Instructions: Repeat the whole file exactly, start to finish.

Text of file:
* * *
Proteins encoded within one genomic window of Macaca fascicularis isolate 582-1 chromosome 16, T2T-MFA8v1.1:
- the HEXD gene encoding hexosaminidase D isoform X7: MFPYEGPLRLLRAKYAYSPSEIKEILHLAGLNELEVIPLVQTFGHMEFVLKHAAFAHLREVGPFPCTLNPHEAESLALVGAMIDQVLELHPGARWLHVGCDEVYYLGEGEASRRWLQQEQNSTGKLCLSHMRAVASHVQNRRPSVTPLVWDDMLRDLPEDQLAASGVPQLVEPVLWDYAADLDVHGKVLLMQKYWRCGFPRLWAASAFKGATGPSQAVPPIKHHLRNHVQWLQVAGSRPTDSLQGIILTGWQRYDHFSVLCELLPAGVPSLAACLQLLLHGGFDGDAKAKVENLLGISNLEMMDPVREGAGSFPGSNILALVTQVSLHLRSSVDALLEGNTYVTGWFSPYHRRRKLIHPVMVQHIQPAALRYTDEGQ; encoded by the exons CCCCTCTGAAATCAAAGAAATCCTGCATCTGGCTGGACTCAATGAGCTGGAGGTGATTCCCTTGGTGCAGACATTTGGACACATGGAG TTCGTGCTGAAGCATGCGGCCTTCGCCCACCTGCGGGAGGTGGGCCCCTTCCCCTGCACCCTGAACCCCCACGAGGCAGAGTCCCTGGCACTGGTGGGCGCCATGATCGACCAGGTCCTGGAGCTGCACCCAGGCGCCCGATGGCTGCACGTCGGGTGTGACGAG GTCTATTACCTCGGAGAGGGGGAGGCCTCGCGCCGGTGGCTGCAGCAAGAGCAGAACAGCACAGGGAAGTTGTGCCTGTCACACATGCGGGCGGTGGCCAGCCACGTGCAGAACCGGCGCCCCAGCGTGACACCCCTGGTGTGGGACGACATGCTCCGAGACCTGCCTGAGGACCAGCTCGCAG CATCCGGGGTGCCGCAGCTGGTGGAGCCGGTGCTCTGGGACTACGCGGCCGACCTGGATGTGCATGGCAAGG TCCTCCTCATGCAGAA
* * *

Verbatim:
Proteins encoded within one genomic window of Macaca fascicularis isolate 582-1 chromosome 16, T2T-MFA8v1.1:
- the HEXD gene encoding hexosaminidase D isoform X7: MFPYEGPLRLLRAKYAYSPSEIKEILHLAGLNELEVIPLVQTFGHMEFVLKHAAFAHLREVGPFPCTLNPHEAESLALVGAMIDQVLELHPGARWLHVGCDEVYYLGEGEASRRWLQQEQNSTGKLCLSHMRAVASHVQNRRPSVTPLVWDDMLRDLPEDQLAASGVPQLVEPVLWDYAADLDVHGKVLLMQKYWRCGFPRLWAASAFKGATGPSQAVPPIKHHLRNHVQWLQVAGSRPTDSLQGIILTGWQRYDHFSVLCELLPAGVPSLAACLQLLLHGGFDGDAKAKVENLLGISNLEMMDPVREGAGSFPGSNILALVTQVSLHLRSSVDALLEGNTYVTGWFSPYHRRRKLIHPVMVQHIQPAALRYTDEGQ; encoded by the exons CCCCTCTGAAATCAAAGAAATCCTGCATCTGGCTGGACTCAATGAGCTGGAGGTGATTCCCTTGGTGCAGACATTTGGACACATGGAG TTCGTGCTGAAGCATGCGGCCTTCGCCCACCTGCGGGAGGTGGGCCCCTTCCCCTGCACCCTGAACCCCCACGAGGCAGAGTCCCTGGCACTGGTGGGCGCCATGATCGACCAGGTCCTGGAGCTGCACCCAGGCGCCCGATGGCTGCACGTCGGGTGTGACGAG GTCTATTACCTCGGAGAGGGGGAGGCCTCGCGCCGGTGGCTGCAGCAAGAGCAGAACAGCACAGGGAAGTTGTGCCTGTCACACATGCGGGCGGTGGCCAGCCACGTGCAGAACCGGCGCCCCAGCGTGACACCCCTGGTGTGGGACGACATGCTCCGAGACCTGCCTGAGGACCAGCTCGCAG CATCCGGGGTGCCGCAGCTGGTGGAGCCGGTGCTCTGGGACTACGCGGCCGACCTGGATGTGCATGGCAAGG TCCTCCTCATGCAGAA